Food, wine, travel, music
To make organic wines involves taking a risk on pests, mildew and what happens to wine when it’s bottled. Those who make it, say there is no other way that makes them feel good. They don’t want to use pesticides, and so what if a wine is a little cloudy from not having sulphites added? There’s nothing wrong with that. Having been interested in organic wines for about 20 years, I have been to vineyards, fairs and tastings where I have tasted many. Organic is not a guarantee of good wine. It’s sometimes used as an excuse for poor husbandry, careless hygiene and you can taste it straight away with odd smells and strange tastes. But in my experience many of them are very good. Some of the most famous vineyards in France have always been organic, but not talked about it. More about that another time. For me the best test is blind tasting when you don’t know if it’s organic or not. It’s either good or it’s not and no system of production will convince me it’s worth drinking unless it tastes good.
In Ireland there has been a wariness of organic wines, except in a small dedicated circle, and it’s pioneers such as Mary Pawle who have paved with way, importing only organic wines. It seemed like a mad thing to do twenty years ago. And based in Kenmare it seemed like an even madder idea. Yet giving tastings at wine clubs and fairs she brought us all around, presenting a selection of wines that have sustained her business. Albet I Noya from Penedes in Spain is a perfect example.
Now FSG Wines have the idea that we need more organic wines in Ireland, and at a reasonable price. Fergal and Shay Goulding have been sourcing wines for a few years and now have a list which is as impressive as it is short. I’m all in favour of ‘less is more’, and if they continue to be judicious, they have a good chance of pleasing at least some of us a lot of the time.
One discovery of theirs at the top end of their range is Tom Lubbe. Bringing his experience from growing up and making organic wine in South Africa, he is based in Calve, north of Perpignan in the Roussillon region of France. Growing traditional Catalan varietals Carignan, Grenache, Macabeu and Mourvedre, yields are low for fruit concentration and therefor low production. This is a winemaker who is obviously not trying to make a (quick) fortune from wine. The wines are carefully crafted and worth a try as a treat. See www.bkwine.com for an interview with Lubbe by John Radford.
Domaine Matassa Blanc 2012. €28
A blend of 70% Grenache Gris and 30% Macabeu (known as Macabeo and Viura and used often in Cava and other white and red blends often in Rioja). Lubbe produces just about 4,000 bottles of this a year. This is a rich wine which will develop with age. Give it three years for a real treat, but good for the complexities of a plate of Christmas dinner.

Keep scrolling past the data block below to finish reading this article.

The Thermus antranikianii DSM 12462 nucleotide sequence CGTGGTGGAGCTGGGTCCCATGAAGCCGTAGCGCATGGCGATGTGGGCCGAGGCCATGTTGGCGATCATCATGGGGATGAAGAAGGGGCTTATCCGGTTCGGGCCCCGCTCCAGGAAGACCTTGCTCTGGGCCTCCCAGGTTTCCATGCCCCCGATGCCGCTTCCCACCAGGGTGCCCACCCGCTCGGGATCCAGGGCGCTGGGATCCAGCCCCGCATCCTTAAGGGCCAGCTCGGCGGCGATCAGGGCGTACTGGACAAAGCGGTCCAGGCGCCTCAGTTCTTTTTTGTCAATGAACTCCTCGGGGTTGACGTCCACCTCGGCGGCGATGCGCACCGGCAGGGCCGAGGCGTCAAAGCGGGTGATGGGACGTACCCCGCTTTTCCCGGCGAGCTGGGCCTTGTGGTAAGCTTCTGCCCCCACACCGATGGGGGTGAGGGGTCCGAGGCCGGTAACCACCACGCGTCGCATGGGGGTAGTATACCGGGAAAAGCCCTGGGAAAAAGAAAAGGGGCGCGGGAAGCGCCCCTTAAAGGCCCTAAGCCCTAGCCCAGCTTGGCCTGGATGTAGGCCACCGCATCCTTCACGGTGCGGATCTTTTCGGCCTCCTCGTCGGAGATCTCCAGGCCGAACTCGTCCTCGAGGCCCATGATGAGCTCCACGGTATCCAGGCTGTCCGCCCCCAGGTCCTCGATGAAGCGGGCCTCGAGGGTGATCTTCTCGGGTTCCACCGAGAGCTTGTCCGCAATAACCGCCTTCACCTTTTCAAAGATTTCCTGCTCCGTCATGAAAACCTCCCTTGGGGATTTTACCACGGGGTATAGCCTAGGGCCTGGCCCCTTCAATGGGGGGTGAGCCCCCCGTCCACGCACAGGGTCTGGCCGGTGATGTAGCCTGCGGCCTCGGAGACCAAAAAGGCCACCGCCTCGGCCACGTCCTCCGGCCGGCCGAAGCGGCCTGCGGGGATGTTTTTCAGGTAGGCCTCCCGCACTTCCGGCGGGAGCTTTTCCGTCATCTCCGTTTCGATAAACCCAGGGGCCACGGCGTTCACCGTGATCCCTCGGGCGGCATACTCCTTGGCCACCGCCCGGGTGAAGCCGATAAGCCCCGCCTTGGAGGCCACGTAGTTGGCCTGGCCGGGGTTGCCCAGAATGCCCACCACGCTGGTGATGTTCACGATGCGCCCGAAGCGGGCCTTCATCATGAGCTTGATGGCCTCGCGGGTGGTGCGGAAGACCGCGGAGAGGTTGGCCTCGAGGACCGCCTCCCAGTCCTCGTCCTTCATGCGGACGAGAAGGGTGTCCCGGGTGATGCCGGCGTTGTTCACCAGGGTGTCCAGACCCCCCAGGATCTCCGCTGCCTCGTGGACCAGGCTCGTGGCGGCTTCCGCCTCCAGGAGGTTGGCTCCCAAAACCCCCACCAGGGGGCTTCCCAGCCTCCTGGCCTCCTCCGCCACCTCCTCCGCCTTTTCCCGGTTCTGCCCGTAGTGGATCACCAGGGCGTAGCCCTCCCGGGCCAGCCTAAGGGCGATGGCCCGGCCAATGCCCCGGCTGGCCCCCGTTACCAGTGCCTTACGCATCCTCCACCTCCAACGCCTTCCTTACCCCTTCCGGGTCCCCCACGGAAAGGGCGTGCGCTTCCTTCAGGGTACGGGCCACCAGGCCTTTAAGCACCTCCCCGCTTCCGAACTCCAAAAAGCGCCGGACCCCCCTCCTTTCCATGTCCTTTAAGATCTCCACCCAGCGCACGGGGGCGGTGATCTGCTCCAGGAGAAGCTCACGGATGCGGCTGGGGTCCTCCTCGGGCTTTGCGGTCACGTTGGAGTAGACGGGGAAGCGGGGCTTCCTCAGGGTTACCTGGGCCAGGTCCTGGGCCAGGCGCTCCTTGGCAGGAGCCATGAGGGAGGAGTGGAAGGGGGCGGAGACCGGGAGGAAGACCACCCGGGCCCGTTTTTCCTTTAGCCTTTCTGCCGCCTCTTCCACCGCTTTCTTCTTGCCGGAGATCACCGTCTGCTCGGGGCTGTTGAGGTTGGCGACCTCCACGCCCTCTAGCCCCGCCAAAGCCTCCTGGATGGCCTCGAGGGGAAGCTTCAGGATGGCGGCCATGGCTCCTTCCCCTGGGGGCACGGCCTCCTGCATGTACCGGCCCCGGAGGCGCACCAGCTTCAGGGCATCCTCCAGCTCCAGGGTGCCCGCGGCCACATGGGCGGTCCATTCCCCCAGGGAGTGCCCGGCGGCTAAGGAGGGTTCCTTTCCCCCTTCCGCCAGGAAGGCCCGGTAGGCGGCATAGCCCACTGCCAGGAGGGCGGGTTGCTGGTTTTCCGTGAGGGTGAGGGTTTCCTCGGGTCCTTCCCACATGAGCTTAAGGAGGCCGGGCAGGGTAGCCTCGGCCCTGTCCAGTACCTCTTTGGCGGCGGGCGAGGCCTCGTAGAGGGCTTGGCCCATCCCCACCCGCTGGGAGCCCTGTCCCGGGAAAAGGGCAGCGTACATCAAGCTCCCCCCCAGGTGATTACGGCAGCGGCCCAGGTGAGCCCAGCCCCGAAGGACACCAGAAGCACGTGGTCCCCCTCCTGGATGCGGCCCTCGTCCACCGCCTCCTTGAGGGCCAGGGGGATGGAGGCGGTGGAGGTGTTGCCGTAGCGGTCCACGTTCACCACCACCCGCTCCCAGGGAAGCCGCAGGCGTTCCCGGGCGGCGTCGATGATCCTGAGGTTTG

Domaine Matassa Cuvée Romanissa 2012 €27
A blend of 70% Grenache Noir, 20% Carignan and 10% Mourvedre, it’s aged for 24 months. This is one to buy now and keep for a few years to allow it to smooth out a little. Great fruit and balance of tannins will reward you to accompany steak.
Alain and Agnes Carrere were helped by Tom Lubbe in setting up Domaine Majas close to Perpignan where the soil is mainly schist, volcanic stone and mountainous limestone. The resulting wines are therefor, not surprisingly, interesting and complex and were the impressive wines I was given a present of which led me to FSG.
Domaine de Majas Blanc 2013 €13
A blend of 45% Rolle (known as Vermentino in Italy), 45% Macabeu (aka Macabeo and Viura) and 10% Carignan, I love its complexity (remember the soil) without being heavy and too overpowering for food. A simple Vin de Pays, the lowly status belies its strength of character. Will last a few years. Great value.
Domaine de Majas Chardonnay 2013 €12.50
100% Chardonnay, this has just a hint of oak, and it’s not as buttery as we might expect from a Chardonnay with any oak at all. It’s lighter than that, yet full flavoured. More elegant than many of this style with plenty of fruit, well balanced with a fresh finish. Good value.
Domaine de Majas Rouge 2012 €13
A lovely blend of 50% each Carignan and Grenache, this one is a little less full and a bit light due to the flooding in the region that year, so it’s easy drinking without food and a good party wine.
Located in the Tete valley of the Languedoc-Rousillon region, Sophie and Jerome Rouaud have been making organic wines for 10 years.
Domaine Rouaud Tet Pourpre €16
A blend of 50% each Shiraz and Carignan, there is a lovely balance here with two years of oak maturation making it interesting without overpowering it. At a recent tasting, this was the favourite of the majority. Good with food, good value. There will be 1.5 litre bottles available soon.
Brother and sister Stefano and Marina Girelli have joined with Massimo Maggio to make wine not far from Syracuse in Sicily at Terre di Kama, where one of the problems of organic grape growing – the nibbling of vines by rabbits – is solved by making sure that foxes have free reign. Nature has its own way of keeping vines free of pests.
Corte Ibla Terre Siciliane 2012 €12.50
You would expect a white from this hot region to be overblown, but it’s not. It has an interesting floral (maybe lavender) nose, lots of fresh fruit, interesting, complex and quite full-bodied. A favourite of many.
A well balanced wine of 70% Nero d’Avola and 30% Cabernet Sauvignon, it is ideal for food.
To order by the case: http://www.fsgorganicwines.ie.